Art of Belly Dance for Beginners:
Desert Dreams

A Video Review By Shira

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Overall Rating: StarStarStarStar (on a scale of 1 to 5 stars)

In this video release from the International Academy of Middle Eastern Dance (IAMED), Paulina teaches some introductory belly dance moves and puts them together with a practice session. Jindra leads a workout based on those moves. Paulina and Anaheed each do a performance.


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What Users Think

Have you actually watched this video yourself? If so, offer your own opinion in the poll below! Otherwise, click the "View Results" button to see what worldwide users of think of it.

1) How would you rate Art of Belly Dance for Beginners: Desert Dreams, by Paulina?
Absolutely fantastic!
Definitely would recommend it.
Good enough to be worth the money, but not special.
Disappointing, but had at least a little value.
Nothing good about it at all.

The above poll includes responses submitted since March 2, 2005.

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The Chart

Recommended Level Total Novice
Formats Available NTSC
Overall Rating StarStarStarStar
Production Quality StarStarStarStarStar
Content Value StarStarStarStar
Packaging StarStarStar
Total Video Length 1:40:46 minutes (i.e., 100:46 minutes)
Performance Time 10:32 minutes (10%)
Teaching Time 54:07 minutes (54%)
Workout Time  31:29 minutes (31%)
Amount Of "Other" 4:38 minutes (5%)
Choreography No
Cultural Information No
Music Education No
Health Issues No
Number Of Models 1 for instruction, 3 for workout
List Price $29.99
Cost Per Minute Of Teaching, Workout, & Performing Time 31 cents
Cost For "Other" $1.38

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This video consists of three major sections: an instructional section taught by Paulina, a practice/workout section led by Jindra, and a performance section with performances by Paulina and Anaheed. Like its companion videos, Art of Belly Dance - Arabian Sands and Art of Belly Dance - Enchanted Nile, this video teaches elementary moves, offering a level of explanation suitable for someone who has never belly danced before. It doesn't really matter which of the three videos is used first - each can stand on its own, without needing any prior knowledge of material taught on the other, and both are taught at the level of a complete beginner.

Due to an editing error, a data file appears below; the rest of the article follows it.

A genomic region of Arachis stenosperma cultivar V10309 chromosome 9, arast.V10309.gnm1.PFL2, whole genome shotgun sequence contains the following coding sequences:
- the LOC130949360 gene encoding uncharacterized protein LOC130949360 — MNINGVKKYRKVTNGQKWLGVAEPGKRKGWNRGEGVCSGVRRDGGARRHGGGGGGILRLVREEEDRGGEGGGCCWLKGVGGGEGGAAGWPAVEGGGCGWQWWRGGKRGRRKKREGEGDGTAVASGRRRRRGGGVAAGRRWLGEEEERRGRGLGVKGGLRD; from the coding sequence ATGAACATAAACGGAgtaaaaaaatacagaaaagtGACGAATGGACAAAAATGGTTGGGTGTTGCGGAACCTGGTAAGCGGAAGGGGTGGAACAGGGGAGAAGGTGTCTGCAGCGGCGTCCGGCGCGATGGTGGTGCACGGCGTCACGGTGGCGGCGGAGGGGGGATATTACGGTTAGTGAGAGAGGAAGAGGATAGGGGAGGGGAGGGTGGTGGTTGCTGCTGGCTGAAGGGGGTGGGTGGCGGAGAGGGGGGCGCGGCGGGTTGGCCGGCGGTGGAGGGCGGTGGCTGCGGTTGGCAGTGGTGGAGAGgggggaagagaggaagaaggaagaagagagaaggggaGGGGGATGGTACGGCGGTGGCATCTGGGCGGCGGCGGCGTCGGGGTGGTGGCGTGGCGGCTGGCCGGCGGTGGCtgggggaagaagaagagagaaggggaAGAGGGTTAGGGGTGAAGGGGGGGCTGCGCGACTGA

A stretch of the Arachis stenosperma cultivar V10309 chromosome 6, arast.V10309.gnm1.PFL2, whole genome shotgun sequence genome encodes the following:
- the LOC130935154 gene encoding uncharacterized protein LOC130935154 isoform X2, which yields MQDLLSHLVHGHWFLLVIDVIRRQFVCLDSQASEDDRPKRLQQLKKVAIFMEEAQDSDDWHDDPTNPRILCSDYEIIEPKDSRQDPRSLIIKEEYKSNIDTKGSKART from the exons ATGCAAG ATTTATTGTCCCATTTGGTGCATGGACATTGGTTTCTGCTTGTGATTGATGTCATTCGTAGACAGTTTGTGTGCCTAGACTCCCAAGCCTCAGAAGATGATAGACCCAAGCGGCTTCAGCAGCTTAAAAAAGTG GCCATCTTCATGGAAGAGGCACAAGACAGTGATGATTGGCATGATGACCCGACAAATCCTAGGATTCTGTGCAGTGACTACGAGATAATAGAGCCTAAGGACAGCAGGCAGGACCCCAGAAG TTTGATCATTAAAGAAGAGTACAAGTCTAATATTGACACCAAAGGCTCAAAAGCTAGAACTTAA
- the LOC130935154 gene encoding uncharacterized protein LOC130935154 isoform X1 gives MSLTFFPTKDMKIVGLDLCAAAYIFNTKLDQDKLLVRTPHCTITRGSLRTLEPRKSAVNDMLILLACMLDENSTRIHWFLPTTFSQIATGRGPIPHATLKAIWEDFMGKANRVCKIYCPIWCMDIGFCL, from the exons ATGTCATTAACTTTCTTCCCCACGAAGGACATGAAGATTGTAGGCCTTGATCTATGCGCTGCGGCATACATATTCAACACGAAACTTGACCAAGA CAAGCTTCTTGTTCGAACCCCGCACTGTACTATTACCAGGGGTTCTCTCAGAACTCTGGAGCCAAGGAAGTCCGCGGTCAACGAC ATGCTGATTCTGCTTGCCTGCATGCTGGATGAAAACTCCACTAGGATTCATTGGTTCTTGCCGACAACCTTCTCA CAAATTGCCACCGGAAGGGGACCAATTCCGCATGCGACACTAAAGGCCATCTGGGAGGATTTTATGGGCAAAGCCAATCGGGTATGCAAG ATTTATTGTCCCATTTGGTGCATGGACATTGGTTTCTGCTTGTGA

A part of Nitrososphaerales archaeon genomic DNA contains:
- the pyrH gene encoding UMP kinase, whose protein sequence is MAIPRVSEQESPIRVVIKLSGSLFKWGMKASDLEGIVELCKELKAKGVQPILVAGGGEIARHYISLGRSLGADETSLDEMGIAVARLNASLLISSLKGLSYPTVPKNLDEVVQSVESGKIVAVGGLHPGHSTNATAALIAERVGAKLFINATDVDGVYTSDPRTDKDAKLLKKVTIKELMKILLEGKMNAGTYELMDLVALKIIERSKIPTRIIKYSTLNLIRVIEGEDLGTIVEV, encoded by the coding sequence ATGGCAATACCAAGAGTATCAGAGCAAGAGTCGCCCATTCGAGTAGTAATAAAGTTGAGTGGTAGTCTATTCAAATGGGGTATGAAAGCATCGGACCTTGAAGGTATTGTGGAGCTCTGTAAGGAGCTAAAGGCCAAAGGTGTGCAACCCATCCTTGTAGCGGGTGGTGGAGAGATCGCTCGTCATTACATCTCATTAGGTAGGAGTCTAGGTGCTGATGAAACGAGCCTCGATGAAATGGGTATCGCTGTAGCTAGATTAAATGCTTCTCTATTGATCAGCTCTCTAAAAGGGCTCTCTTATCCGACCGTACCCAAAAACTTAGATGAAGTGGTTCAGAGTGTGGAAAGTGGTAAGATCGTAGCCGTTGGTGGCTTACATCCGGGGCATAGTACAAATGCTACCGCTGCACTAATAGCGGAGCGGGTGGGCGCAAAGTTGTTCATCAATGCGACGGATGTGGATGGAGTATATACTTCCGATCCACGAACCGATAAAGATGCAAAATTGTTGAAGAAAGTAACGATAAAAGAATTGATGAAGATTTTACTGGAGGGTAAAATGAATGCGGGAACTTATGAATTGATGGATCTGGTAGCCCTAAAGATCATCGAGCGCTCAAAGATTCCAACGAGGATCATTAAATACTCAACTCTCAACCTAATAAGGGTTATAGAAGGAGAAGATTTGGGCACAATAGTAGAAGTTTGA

Paulina has designed the instructional section for the needs of people who have never before set foot in a belly dance class or worked with a belly dance video. Her pace would be particularly well suited for someone who has never before studied any kind of dance. Each segment begins with a brief 30-60 demonstration of the move(s) that will be taught in that section. Paulina then patiently explains in great detail how to do the move, demonstrating each from both the front and from the side. She lingers and drills it before proceeding to the next.

After drilling it a bit, she then warns against common errors, which viewers can use to check their own technique. In some cases, she includes variations in the section, not just the base move. At the end of each section, a screen of text lists the key points for doing the move just taught, which could be a helpful guide for someone who wants to take written notes. The instruction is divided into 9 major sections, as follows:

  • Dance Posture. 1 minute. Covers all of the important points that I want to see instructors cover.
  • Upward Figure 8. 6 minutes. Shows how to do them entirely in the vertical plane, then how to vary them by adding a slight forward twist.
  • Small Hip Circle. 10 minutes. First teaches how to do them in place, then how to do them while traveling side to side, then in own circle.
  • Tick-Tock Shimmy. 7 minutes. This is the slow shimmy that consists of a series of single hip bumps.
  • Camel. 8 minutes. Paulina uses this term to refer to the American-style forward full-body undulation done in place.
  • Chest Lifts. 3 ½ minutes. In addition to rib cage lifts this segment covers how to do drops, and also how to do a rib cage V of lift, drop, lift.
  • Arm Movements. 9 minutes. Teaches arm movements that can be used with the dance moves taught earlier.
  • Wrist Circles. 4 minutes. These are the helicopter-hand style of wrist circles rather than the Persian style.
  • Let's Belly Dance! (Follow Along.) This section pulls everything together. Paulina leads a 4 ½ minute run-through of the moves that have been taught, accompanying them with the arm positions. Only music accompanies this, there is no spoken or onscreen cueing. It doesn't really need cueing, though, because it moves slowly enough and contains enough repetition that anyone who has mastered the previous sections should be able to figure it out.